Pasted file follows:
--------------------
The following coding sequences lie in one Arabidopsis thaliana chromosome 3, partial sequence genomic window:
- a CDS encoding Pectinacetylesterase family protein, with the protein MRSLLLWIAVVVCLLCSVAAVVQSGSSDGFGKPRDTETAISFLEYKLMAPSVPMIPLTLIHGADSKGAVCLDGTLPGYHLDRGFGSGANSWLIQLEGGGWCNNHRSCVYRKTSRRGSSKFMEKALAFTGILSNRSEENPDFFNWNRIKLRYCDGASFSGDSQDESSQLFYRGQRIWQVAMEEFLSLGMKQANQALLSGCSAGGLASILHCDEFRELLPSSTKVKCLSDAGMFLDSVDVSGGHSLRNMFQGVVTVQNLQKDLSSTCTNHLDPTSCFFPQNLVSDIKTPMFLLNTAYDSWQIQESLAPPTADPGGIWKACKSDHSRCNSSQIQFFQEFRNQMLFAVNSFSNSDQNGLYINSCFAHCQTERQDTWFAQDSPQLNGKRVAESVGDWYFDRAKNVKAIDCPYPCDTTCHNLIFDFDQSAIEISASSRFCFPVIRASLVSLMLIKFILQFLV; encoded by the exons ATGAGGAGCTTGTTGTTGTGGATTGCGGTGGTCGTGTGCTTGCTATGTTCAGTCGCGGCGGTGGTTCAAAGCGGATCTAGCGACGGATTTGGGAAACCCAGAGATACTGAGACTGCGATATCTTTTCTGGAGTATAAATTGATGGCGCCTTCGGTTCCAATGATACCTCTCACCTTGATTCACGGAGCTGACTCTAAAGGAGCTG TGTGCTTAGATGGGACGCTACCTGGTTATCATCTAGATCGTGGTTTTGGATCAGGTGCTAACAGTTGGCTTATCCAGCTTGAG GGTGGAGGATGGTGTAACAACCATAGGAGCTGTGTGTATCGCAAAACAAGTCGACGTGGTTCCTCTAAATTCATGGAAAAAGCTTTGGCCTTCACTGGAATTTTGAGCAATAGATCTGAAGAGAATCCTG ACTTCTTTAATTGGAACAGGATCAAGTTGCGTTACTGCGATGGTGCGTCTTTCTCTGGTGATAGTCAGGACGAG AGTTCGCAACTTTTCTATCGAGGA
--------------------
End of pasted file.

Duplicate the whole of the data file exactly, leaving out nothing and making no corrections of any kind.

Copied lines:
The following coding sequences lie in one Arabidopsis thaliana chromosome 3, partial sequence genomic window:
- a CDS encoding Pectinacetylesterase family protein, with the protein MRSLLLWIAVVVCLLCSVAAVVQSGSSDGFGKPRDTETAISFLEYKLMAPSVPMIPLTLIHGADSKGAVCLDGTLPGYHLDRGFGSGANSWLIQLEGGGWCNNHRSCVYRKTSRRGSSKFMEKALAFTGILSNRSEENPDFFNWNRIKLRYCDGASFSGDSQDESSQLFYRGQRIWQVAMEEFLSLGMKQANQALLSGCSAGGLASILHCDEFRELLPSSTKVKCLSDAGMFLDSVDVSGGHSLRNMFQGVVTVQNLQKDLSSTCTNHLDPTSCFFPQNLVSDIKTPMFLLNTAYDSWQIQESLAPPTADPGGIWKACKSDHSRCNSSQIQFFQEFRNQMLFAVNSFSNSDQNGLYINSCFAHCQTERQDTWFAQDSPQLNGKRVAESVGDWYFDRAKNVKAIDCPYPCDTTCHNLIFDFDQSAIEISASSRFCFPVIRASLVSLMLIKFILQFLV; encoded by the exons ATGAGGAGCTTGTTGTTGTGGATTGCGGTGGTCGTGTGCTTGCTATGTTCAGTCGCGGCGGTGGTTCAAAGCGGATCTAGCGACGGATTTGGGAAACCCAGAGATACTGAGACTGCGATATCTTTTCTGGAGTATAAATTGATGGCGCCTTCGGTTCCAATGATACCTCTCACCTTGATTCACGGAGCTGACTCTAAAGGAGCTG TGTGCTTAGATGGGACGCTACCTGGTTATCATCTAGATCGTGGTTTTGGATCAGGTGCTAACAGTTGGCTTATCCAGCTTGAG GGTGGAGGATGGTGTAACAACCATAGGAGCTGTGTGTATCGCAAAACAAGTCGACGTGGTTCCTCTAAATTCATGGAAAAAGCTTTGGCCTTCACTGGAATTTTGAGCAATAGATCTGAAGAGAATCCTG ACTTCTTTAATTGGAACAGGATCAAGTTGCGTTACTGCGATGGTGCGTCTTTCTCTGGTGATAGTCAGGACGAG AGTTCGCAACTTTTCTATCGAGGA